The fallopian tubes are tubes present in women (and female mammals) that serve an extremely important purpose in fertilization. Essentially, they provide a connection between ovaries and the uterus. This allows for an egg or ovum to journey down the tube from an ovary, where it is produced, into the uterus, where it could develop into a fetus.
It is important to note that the fallopian tubes are not directly joined to the ovaries as they are often depicted in drawings. In fact, they open into the peritoneal or abdominal cavity very close to the ovaries. They can even move before ovulation each month. Some studies of the female reproductive system have captured pictures of the fallopian tubes lying on top of the uterus, instead of next to it on each side. They are not the static tubes that form the familiar picture of the reproductive system in females.
During ovulation, however, they are essentially the catchers of the egg. They will accept the egg and push it down the tube by using tiny follicles. The egg does not merely slide down to the uterus, but needs the work of the fallopian tubes to reach it.
Many people believe that fertilization of an egg occurs in the uterus, but this is actually not the case. Fertilization occurs in the fallopian tubes, which then gently push the egg into the uterus. When the egg successfully attaches to the uterus, implantation occurs. Unsuccessful attachment results in a very early miscarriage, which tends to simply resemble a regular menstrual period. In fact, many women who have unsuccessful attachment never realize they were briefly pregnant.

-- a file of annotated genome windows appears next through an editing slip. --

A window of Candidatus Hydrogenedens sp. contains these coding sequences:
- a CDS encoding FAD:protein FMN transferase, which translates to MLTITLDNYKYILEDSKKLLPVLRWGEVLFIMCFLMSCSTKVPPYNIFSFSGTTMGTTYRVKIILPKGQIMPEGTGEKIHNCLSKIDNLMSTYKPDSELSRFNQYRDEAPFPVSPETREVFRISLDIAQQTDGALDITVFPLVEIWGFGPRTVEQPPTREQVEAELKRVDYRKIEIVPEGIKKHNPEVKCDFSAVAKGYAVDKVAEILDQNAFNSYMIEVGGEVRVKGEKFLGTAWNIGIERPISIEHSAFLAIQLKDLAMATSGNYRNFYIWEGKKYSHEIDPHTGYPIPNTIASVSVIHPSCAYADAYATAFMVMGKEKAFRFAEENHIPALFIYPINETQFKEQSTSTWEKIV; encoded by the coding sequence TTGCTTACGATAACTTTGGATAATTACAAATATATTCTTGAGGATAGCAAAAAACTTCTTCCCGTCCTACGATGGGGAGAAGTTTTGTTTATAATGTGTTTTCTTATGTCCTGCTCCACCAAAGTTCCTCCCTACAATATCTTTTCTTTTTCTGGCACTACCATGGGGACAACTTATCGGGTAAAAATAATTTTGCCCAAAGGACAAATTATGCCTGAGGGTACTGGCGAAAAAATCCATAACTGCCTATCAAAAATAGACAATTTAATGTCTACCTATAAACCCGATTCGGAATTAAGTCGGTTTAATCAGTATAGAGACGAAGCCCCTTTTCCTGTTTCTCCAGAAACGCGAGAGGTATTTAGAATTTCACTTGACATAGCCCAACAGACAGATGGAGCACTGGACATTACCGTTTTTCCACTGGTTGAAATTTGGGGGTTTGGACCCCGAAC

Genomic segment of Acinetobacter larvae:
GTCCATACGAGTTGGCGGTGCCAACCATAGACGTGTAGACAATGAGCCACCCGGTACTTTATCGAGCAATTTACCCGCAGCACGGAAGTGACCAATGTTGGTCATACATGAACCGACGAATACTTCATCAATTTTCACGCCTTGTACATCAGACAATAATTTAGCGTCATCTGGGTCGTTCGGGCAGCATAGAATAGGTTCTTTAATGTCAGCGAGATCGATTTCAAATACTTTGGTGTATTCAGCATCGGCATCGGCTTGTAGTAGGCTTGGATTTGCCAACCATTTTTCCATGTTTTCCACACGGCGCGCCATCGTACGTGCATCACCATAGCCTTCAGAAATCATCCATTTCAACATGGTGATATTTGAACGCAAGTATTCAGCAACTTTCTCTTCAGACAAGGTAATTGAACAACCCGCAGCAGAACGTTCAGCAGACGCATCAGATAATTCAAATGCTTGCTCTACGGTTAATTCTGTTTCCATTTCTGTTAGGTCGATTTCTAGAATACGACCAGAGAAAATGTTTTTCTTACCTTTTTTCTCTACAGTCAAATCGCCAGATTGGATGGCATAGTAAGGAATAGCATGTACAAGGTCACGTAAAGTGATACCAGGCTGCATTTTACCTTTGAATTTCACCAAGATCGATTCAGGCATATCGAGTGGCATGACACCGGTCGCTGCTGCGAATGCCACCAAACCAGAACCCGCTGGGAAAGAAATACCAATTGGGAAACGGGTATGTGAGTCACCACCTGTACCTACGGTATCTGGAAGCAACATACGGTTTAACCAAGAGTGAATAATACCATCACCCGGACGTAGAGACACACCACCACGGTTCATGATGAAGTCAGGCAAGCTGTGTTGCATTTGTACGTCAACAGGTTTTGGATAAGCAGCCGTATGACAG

The size of the fallopian tubes can vary by woman, even after she's reached sexual maturity. They can be anywhere from 3 to 6 inches (about 7 to 15 cm) in length. The tubes are made up of three layers: a mucous membrane on the inside, muscles one the outside, and serosa, which secretes mucus and allows for the passage of the egg into the uterus, in between. It should be noted that, generally, ovulation occurs in only one ovary in the human female, and so only one tube receives an egg each month.
Problems with the fallopian tubes account for about 25% of infertility problems in women. They can become scarred due to disease or to ectopic pregnancy, where a fertilized egg implants in a tube instead of in the uterus. Pelvic inflammatory disease, endometriosis, or a large cyst in the ovary may all cause scarring or blockage of either one or both tubes. If one is damaged, a woman's ability to get pregnant may be slightly reduced. If both tubes are damaged, fertilization problems can be very challenging.
There are some forms of surgery that may help clear blockages, allowing eggs to move freely again. Alternately, many women with fertility problems choose to have in vitro fertilization. In this procedure, one or more fertilized eggs are placed directly into the uterus.